Today, the top of the lower wings were wet sanded. Hopefully, the weather will warm up sufficiently so we can spray the final coat of silver Polytone on Sunday.
This is the last of the spraying! Everything will be painted then.
Dorian Walker sent me pictures of his Jenny project. They had just installed the radiator shell.
Lastly, I got a nice email from Russ Felt, who included these pictures. Russ said:
I am enjoying following your progress on the Jenny. My
father entered WWI and was sent to Kelly Field (where he took these pictures). Mother later flew in a barnstorming Jenny and she would never
fly again after that. You have reminded me of part of my Dad’s
life. Thanks - Russ Felt
Picture of Russ Felt's father during WWI
I add the following
from a biography I wrote about my Father based upon his
recollections of his military experience.
I don’t know why he never ended up flying but he probably didn’t qualify
and he never told me.
On Aug 10, 1917, with three
friends...Charlie enlisted in the Army...ending up in the Army Air Corps. He was sent to Kelly Air Field in
San Antonio ,
Pilots were trained in Curtiss Jenny (JN-4) biplanes. The airfield was just a big pasture with
hangars around it. Planes took off
in every direction.
He talked about
a centrifuge that would spin a pilot candidate in circles at high speed to see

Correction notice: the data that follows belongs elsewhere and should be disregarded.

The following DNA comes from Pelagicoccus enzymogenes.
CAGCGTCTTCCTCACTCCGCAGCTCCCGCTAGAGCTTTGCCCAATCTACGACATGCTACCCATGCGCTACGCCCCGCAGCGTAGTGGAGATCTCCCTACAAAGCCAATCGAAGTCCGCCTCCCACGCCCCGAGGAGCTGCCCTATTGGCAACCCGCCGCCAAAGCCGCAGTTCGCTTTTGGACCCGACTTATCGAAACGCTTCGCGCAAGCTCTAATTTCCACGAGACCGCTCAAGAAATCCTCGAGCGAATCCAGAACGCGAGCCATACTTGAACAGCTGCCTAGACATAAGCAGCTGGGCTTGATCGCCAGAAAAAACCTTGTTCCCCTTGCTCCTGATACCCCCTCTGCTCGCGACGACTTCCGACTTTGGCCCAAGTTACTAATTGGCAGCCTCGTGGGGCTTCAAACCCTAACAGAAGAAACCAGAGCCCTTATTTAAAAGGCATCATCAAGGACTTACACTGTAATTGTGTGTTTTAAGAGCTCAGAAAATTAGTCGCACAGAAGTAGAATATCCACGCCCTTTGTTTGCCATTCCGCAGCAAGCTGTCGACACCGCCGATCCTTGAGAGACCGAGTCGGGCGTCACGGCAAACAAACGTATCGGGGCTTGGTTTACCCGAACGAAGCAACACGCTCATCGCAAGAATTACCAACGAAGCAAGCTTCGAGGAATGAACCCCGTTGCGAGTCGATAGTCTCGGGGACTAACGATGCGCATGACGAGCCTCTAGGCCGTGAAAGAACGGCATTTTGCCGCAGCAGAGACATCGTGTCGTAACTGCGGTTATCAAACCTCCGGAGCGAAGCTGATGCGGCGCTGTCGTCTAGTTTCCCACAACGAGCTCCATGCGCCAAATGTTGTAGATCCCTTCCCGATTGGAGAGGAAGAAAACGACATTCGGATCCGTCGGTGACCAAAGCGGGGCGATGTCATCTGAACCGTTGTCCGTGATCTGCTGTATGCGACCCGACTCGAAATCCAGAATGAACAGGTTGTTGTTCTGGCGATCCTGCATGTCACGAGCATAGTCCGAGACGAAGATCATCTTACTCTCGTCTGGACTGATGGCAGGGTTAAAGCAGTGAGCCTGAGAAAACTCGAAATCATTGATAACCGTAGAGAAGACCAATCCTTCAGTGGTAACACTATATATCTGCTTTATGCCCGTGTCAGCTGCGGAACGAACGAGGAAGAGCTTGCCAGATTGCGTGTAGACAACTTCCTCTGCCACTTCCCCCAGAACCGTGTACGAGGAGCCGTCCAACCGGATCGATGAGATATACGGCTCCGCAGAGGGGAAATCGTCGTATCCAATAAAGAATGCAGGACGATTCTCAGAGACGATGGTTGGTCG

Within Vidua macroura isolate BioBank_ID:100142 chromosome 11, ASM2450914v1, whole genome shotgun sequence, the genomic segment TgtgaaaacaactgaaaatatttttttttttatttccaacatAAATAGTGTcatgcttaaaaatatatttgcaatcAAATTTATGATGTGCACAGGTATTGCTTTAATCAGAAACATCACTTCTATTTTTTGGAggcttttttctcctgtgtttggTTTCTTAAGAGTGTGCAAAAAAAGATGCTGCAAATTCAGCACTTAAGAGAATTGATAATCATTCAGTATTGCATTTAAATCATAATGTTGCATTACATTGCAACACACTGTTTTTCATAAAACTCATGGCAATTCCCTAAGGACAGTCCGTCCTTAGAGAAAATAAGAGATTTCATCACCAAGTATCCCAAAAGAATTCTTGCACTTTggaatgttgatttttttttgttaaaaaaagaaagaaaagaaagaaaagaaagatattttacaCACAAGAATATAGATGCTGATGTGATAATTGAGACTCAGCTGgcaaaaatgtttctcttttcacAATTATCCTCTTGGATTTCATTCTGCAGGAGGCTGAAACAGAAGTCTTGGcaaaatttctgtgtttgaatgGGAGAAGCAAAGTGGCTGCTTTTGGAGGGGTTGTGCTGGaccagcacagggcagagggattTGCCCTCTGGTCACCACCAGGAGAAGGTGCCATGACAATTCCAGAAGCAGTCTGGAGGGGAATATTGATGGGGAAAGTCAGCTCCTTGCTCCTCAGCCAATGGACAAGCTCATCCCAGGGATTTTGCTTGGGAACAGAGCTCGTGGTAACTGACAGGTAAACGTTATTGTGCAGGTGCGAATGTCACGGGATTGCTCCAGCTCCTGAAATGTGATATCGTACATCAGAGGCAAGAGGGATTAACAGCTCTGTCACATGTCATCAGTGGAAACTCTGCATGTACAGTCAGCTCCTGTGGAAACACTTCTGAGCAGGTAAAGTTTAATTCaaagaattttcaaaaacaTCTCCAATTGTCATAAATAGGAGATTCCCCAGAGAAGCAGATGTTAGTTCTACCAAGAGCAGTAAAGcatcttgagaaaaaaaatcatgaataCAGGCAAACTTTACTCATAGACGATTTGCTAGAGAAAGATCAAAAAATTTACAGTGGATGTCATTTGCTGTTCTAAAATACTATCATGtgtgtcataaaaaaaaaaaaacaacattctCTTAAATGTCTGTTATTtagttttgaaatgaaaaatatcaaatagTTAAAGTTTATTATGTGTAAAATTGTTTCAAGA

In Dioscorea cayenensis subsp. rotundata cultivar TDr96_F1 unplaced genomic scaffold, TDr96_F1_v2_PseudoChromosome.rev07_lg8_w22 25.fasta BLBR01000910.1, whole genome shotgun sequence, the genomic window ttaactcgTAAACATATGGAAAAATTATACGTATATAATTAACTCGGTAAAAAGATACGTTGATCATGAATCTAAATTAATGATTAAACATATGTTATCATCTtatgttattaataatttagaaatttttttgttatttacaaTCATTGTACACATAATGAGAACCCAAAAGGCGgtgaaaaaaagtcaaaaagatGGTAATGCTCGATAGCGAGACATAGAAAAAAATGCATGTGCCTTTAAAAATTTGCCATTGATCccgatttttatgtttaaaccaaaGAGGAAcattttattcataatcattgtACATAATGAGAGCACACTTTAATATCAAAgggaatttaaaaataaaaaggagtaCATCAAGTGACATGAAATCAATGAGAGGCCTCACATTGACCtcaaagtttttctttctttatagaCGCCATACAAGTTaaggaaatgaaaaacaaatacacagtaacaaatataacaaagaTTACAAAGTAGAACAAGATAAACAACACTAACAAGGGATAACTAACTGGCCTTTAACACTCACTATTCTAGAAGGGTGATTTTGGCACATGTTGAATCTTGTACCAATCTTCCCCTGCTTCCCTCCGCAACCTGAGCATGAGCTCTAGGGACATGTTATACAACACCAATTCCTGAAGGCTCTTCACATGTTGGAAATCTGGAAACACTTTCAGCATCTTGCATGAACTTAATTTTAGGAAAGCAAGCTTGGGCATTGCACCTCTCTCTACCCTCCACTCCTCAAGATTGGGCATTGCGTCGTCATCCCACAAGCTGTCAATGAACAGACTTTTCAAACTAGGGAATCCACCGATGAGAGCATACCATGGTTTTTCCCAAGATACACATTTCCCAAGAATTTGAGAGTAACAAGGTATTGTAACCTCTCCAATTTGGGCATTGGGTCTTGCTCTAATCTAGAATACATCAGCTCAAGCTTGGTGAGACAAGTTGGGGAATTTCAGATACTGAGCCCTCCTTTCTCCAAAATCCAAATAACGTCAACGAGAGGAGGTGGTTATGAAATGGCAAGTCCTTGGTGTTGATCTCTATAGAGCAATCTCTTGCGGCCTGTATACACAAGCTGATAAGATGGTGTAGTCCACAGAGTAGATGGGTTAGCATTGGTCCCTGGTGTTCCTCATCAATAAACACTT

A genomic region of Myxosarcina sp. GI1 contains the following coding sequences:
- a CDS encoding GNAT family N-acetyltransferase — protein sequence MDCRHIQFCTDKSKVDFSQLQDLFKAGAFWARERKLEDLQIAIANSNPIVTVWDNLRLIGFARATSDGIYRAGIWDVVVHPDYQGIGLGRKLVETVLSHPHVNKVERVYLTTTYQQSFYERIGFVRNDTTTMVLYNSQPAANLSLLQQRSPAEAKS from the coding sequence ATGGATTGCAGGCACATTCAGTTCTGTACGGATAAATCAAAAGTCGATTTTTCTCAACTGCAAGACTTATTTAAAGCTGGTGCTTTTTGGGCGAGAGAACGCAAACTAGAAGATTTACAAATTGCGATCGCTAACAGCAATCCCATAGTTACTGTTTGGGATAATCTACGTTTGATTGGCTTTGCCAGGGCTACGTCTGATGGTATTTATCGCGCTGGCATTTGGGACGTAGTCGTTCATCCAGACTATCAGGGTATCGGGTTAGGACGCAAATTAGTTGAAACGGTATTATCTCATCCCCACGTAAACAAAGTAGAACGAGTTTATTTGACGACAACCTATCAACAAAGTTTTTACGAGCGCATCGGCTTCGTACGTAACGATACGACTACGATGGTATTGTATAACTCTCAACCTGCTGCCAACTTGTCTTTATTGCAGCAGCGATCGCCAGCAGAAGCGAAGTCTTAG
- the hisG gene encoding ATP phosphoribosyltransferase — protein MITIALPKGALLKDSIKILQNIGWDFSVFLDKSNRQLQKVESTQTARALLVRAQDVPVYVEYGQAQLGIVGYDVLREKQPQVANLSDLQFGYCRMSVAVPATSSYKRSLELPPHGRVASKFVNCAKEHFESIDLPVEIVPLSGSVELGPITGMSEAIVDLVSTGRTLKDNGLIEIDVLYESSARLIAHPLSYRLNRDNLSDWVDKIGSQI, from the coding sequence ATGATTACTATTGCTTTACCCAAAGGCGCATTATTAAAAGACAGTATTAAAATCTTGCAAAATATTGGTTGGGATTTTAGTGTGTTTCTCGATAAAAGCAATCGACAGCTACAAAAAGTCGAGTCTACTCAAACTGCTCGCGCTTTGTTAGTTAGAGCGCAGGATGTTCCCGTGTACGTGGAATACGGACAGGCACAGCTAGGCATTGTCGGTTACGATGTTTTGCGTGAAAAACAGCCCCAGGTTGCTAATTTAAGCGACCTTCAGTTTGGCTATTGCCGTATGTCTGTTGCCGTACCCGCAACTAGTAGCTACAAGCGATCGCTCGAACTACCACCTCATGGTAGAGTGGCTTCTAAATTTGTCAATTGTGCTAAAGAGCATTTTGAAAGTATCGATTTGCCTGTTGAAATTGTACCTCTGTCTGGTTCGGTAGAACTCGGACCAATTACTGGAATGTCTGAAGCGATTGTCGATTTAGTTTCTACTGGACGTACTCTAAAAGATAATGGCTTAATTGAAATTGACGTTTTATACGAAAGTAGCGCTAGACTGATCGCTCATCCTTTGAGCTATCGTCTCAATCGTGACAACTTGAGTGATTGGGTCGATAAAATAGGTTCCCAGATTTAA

if he could handle the forces of gravity and getting dizzy. He laughed at those who vomited as they
spun in circles, spraying everything and everyone.
He saw a JN-4 crash land upside down and
the pilot survived. On another
occasion a JN-4 landed safely on a ranch away from the airfield. By the time a
truck got there to tow the plane to the airfield, cattle had eaten the Irish
Linen (40-40 thread) from the wings.
The glue on the linen must have tasted good. Another JN-4 crashed straight down into
the ground, the pilot crawled out alive but with broken legs.
Dad never said why he did not fly. The troops lived in tent cities and Dad
reported much gambling and music.
He said the latrines were six feet long and six feet wide, open holes in
the ground. Several troops returned
home one night drunk. They had just
gone into their tents when a fire broke out. At the first yell of ‘fire’, everyone
ran and one trooper fell into the latrine up to his neck. He was pulled out, put in a shower, and
forever after was referred to as the ‘shitty’ MP.
Charlie saw Eddie Stinson, famed WWI ace and aviator fly
at ground level, then up and over hangars,
providing a great show for the troops. One of those hangars is still at Kelly
and is a museum with a Jenny and an ambulance on display. 45 days after arriving at Kelly, Dad was
sent to Austin ,
Texas for flight training but never completed
The photo of Dad in uniform was
He was then transferred to
Georgia where he was a warehouseman
and he worked with the Lewis machine gun.
He was about to receive orders to
France when the
war ended and he was ‘mustered’ out 27 March 1919.
Looks like a Handley Page 400 to me - BK
He brought home the hub and part of one
blade of the propeller blade and a friend painted a Jenny on it.
I hope you enjoyed the story. Thanks, Russ for sharing it.
More soon. Enjoy